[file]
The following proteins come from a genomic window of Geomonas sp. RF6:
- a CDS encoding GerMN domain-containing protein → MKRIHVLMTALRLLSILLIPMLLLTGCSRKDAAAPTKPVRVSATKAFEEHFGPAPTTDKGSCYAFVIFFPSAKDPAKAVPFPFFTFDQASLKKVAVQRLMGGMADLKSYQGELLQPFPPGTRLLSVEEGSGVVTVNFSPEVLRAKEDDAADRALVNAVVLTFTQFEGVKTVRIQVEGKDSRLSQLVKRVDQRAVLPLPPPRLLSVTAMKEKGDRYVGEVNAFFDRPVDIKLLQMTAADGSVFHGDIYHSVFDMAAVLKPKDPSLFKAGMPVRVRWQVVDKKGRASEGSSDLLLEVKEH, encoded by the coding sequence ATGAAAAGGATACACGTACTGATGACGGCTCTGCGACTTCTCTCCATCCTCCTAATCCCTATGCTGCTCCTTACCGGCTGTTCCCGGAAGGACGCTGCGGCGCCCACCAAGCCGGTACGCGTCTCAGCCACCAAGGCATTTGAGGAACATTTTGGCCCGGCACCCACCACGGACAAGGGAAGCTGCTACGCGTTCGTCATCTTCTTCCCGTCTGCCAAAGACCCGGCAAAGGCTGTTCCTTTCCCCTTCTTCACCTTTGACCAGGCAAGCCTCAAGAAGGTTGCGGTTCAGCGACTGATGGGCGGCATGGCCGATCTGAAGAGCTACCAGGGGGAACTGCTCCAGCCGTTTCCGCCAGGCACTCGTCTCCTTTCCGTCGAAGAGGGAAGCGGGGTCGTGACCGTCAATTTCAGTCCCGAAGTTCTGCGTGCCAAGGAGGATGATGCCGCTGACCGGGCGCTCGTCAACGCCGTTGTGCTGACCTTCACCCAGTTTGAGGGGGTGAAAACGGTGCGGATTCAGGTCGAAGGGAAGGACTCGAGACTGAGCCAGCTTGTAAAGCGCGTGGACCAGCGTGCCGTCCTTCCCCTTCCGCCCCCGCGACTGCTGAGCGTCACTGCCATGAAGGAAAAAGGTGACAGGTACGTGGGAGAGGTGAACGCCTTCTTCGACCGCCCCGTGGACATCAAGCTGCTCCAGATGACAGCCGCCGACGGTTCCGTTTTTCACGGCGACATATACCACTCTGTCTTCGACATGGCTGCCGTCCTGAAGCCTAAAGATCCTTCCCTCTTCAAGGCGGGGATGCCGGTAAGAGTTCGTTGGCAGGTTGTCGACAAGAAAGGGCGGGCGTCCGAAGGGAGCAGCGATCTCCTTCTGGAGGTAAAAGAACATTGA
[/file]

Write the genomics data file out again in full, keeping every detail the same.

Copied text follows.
The following proteins come from a genomic window of Geomonas sp. RF6:
- a CDS encoding GerMN domain-containing protein → MKRIHVLMTALRLLSILLIPMLLLTGCSRKDAAAPTKPVRVSATKAFEEHFGPAPTTDKGSCYAFVIFFPSAKDPAKAVPFPFFTFDQASLKKVAVQRLMGGMADLKSYQGELLQPFPPGTRLLSVEEGSGVVTVNFSPEVLRAKEDDAADRALVNAVVLTFTQFEGVKTVRIQVEGKDSRLSQLVKRVDQRAVLPLPPPRLLSVTAMKEKGDRYVGEVNAFFDRPVDIKLLQMTAADGSVFHGDIYHSVFDMAAVLKPKDPSLFKAGMPVRVRWQVVDKKGRASEGSSDLLLEVKEH, encoded by the coding sequence ATGAAAAGGATACACGTACTGATGACGGCTCTGCGACTTCTCTCCATCCTCCTAATCCCTATGCTGCTCCTTACCGGCTGTTCCCGGAAGGACGCTGCGGCGCCCACCAAGCCGGTACGCGTCTCAGCCACCAAGGCATTTGAGGAACATTTTGGCCCGGCACCCACCACGGACAAGGGAAGCTGCTACGCGTTCGTCATCTTCTTCCCGTCTGCCAAAGACCCGGCAAAGGCTGTTCCTTTCCCCTTCTTCACCTTTGACCAGGCAAGCCTCAAGAAGGTTGCGGTTCAGCGACTGATGGGCGGCATGGCCGATCTGAAGAGCTACCAGGGGGAACTGCTCCAGCCGTTTCCGCCAGGCACTCGTCTCCTTTCCGTCGAAGAGGGAAGCGGGGTCGTGACCGTCAATTTCAGTCCCGAAGTTCTGCGTGCCAAGGAGGATGATGCCGCTGACCGGGCGCTCGTCAACGCCGTTGTGCTGACCTTCACCCAGTTTGAGGGGGTGAAAACGGTGCGGATTCAGGTCGAAGGGAAGGACTCGAGACTGAGCCAGCTTGTAAAGCGCGTGGACCAGCGTGCCGTCCTTCCCCTTCCGCCCCCGCGACTGCTGAGCGTCACTGCCATGAAGGAAAAAGGTGACAGGTACGTGGGAGAGGTGAACGCCTTCTTCGACCGCCCCGTGGACATCAAGCTGCTCCAGATGACAGCCGCCGACGGTTCCGTTTTTCACGGCGACATATACCACTCTGTCTTCGACATGGCTGCCGTCCTGAAGCCTAAAGATCCTTCCCTCTTCAAGGCGGGGATGCCGGTAAGAGTTCGTTGGCAGGTTGTCGACAAGAAAGGGCGGGCGTCCGAAGGGAGCAGCGATCTCCTTCTGGAGGTAAAAGAACATTGA